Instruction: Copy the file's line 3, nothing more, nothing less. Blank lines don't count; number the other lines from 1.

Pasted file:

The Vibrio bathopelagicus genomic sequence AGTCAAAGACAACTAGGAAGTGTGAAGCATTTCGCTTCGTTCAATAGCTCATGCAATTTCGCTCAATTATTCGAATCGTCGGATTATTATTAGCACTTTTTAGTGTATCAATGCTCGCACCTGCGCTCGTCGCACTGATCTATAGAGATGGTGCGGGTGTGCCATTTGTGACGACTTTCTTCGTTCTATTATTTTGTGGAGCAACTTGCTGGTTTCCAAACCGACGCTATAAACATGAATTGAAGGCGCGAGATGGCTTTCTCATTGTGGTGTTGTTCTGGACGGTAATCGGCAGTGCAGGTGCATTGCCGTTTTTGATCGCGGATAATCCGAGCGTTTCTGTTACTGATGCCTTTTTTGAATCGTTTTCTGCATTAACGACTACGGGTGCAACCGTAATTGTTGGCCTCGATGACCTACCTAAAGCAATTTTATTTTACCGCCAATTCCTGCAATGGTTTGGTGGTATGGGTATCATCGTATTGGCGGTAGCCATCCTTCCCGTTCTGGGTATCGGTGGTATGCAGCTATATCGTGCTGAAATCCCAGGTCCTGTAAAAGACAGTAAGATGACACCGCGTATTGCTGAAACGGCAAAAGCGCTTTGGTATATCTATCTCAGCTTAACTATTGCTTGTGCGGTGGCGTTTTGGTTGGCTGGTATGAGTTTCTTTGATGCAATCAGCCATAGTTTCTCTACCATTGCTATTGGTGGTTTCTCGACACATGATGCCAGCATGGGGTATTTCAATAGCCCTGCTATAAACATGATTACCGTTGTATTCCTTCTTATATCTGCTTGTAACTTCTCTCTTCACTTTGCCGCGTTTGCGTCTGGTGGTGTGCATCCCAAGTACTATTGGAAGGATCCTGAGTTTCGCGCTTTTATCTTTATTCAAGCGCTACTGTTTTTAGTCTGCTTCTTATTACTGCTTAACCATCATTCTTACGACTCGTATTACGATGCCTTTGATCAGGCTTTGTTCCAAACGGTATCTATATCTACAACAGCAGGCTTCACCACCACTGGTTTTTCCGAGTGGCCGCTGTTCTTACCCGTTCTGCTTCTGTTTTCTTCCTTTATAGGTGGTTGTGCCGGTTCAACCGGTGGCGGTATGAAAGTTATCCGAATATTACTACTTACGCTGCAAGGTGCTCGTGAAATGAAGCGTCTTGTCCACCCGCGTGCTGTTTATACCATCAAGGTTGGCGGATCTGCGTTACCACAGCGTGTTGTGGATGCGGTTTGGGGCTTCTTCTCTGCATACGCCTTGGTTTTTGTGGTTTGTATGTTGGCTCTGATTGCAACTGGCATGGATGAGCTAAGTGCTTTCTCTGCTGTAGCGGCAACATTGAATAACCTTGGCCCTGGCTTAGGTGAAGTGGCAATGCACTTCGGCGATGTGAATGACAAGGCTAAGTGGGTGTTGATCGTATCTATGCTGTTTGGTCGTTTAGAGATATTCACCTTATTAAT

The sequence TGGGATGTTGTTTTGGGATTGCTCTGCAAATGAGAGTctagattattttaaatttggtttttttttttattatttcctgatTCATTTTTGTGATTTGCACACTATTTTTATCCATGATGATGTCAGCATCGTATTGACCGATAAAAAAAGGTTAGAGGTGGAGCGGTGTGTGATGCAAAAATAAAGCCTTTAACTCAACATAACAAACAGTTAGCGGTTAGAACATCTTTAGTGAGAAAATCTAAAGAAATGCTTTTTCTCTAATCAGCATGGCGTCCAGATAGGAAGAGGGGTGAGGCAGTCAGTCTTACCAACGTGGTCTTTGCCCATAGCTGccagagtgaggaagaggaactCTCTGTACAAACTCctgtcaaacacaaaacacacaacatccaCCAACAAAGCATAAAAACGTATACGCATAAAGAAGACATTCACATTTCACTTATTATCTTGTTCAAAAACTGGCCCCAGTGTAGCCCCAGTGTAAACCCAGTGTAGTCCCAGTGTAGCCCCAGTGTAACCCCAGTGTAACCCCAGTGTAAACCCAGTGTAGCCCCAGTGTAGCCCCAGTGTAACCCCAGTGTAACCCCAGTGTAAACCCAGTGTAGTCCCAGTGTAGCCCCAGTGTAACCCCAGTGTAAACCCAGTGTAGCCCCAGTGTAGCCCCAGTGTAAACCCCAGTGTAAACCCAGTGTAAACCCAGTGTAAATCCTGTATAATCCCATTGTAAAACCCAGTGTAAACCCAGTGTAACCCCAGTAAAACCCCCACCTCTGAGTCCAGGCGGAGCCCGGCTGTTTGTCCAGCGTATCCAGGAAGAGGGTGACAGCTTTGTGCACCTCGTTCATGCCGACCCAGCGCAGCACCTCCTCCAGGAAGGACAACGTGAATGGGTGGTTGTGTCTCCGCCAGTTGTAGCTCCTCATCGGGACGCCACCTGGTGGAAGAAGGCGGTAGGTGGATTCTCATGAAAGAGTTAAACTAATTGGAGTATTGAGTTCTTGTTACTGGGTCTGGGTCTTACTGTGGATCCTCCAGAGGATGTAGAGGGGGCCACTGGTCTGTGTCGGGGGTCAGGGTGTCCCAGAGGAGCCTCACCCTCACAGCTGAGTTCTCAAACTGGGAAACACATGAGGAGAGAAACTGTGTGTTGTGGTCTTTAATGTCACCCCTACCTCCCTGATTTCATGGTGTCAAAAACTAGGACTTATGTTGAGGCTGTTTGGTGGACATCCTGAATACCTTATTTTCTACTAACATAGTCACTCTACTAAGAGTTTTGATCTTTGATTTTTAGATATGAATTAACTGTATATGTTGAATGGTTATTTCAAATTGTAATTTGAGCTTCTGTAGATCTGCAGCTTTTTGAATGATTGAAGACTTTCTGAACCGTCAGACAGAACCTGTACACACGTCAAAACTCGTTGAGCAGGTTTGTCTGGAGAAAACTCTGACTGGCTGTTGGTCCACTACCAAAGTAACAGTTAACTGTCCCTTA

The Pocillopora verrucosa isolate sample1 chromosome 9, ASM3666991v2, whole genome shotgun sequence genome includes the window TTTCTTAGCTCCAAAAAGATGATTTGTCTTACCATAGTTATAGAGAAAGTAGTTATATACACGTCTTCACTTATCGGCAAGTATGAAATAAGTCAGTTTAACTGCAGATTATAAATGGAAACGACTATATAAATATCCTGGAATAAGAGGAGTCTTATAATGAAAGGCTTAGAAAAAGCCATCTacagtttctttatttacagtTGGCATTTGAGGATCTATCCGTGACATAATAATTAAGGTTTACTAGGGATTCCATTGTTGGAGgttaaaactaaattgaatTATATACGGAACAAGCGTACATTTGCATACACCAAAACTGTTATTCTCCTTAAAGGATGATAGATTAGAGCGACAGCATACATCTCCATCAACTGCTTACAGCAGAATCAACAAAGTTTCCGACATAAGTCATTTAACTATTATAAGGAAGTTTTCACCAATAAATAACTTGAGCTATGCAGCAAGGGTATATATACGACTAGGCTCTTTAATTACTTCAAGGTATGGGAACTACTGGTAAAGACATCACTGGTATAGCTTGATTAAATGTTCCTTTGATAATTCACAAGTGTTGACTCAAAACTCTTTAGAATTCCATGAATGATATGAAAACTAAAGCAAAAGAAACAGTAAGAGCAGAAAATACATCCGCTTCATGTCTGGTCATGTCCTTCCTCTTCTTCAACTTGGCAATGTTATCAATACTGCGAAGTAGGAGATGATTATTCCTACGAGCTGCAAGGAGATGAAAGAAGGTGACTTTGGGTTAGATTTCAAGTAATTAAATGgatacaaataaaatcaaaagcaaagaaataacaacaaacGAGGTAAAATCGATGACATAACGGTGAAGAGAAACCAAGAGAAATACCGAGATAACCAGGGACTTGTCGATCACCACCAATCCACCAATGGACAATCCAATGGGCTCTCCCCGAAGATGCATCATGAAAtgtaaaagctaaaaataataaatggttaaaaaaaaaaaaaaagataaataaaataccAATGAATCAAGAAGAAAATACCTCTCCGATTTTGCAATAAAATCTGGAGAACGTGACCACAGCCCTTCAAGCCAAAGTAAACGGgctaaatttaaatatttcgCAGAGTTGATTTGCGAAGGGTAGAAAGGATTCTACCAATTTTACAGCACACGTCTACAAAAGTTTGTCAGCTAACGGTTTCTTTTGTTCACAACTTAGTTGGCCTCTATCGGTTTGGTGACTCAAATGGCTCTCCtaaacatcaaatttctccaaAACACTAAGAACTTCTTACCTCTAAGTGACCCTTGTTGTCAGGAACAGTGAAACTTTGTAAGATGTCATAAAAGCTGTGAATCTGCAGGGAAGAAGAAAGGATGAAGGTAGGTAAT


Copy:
The Pocillopora verrucosa isolate sample1 chromosome 9, ASM3666991v2, whole genome shotgun sequence genome includes the window TTTCTTAGCTCCAAAAAGATGATTTGTCTTACCATAGTTATAGAGAAAGTAGTTATATACACGTCTTCACTTATCGGCAAGTATGAAATAAGTCAGTTTAACTGCAGATTATAAATGGAAACGACTATATAAATATCCTGGAATAAGAGGAGTCTTATAATGAAAGGCTTAGAAAAAGCCATCTacagtttctttatttacagtTGGCATTTGAGGATCTATCCGTGACATAATAATTAAGGTTTACTAGGGATTCCATTGTTGGAGgttaaaactaaattgaatTATATACGGAACAAGCGTACATTTGCATACACCAAAACTGTTATTCTCCTTAAAGGATGATAGATTAGAGCGACAGCATACATCTCCATCAACTGCTTACAGCAGAATCAACAAAGTTTCCGACATAAGTCATTTAACTATTATAAGGAAGTTTTCACCAATAAATAACTTGAGCTATGCAGCAAGGGTATATATACGACTAGGCTCTTTAATTACTTCAAGGTATGGGAACTACTGGTAAAGACATCACTGGTATAGCTTGATTAAATGTTCCTTTGATAATTCACAAGTGTTGACTCAAAACTCTTTAGAATTCCATGAATGATATGAAAACTAAAGCAAAAGAAACAGTAAGAGCAGAAAATACATCCGCTTCATGTCTGGTCATGTCCTTCCTCTTCTTCAACTTGGCAATGTTATCAATACTGCGAAGTAGGAGATGATTATTCCTACGAGCTGCAAGGAGATGAAAGAAGGTGACTTTGGGTTAGATTTCAAGTAATTAAATGgatacaaataaaatcaaaagcaaagaaataacaacaaacGAGGTAAAATCGATGACATAACGGTGAAGAGAAACCAAGAGAAATACCGAGATAACCAGGGACTTGTCGATCACCACCAATCCACCAATGGACAATCCAATGGGCTCTCCCCGAAGATGCATCATGAAAtgtaaaagctaaaaataataaatggttaaaaaaaaaaaaaaagataaataaaataccAATGAATCAAGAAGAAAATACCTCTCCGATTTTGCAATAAAATCTGGAGAACGTGACCACAGCCCTTCAAGCCAAAGTAAACGGgctaaatttaaatatttcgCAGAGTTGATTTGCGAAGGGTAGAAAGGATTCTACCAATTTTACAGCACACGTCTACAAAAGTTTGTCAGCTAACGGTTTCTTTTGTTCACAACTTAGTTGGCCTCTATCGGTTTGGTGACTCAAATGGCTCTCCtaaacatcaaatttctccaaAACACTAAGAACTTCTTACCTCTAAGTGACCCTTGTTGTCAGGAACAGTGAAACTTTGTAAGATGTCATAAAAGCTGTGAATCTGCAGGGAAGAAGAAAGGATGAAGGTAGGTAAT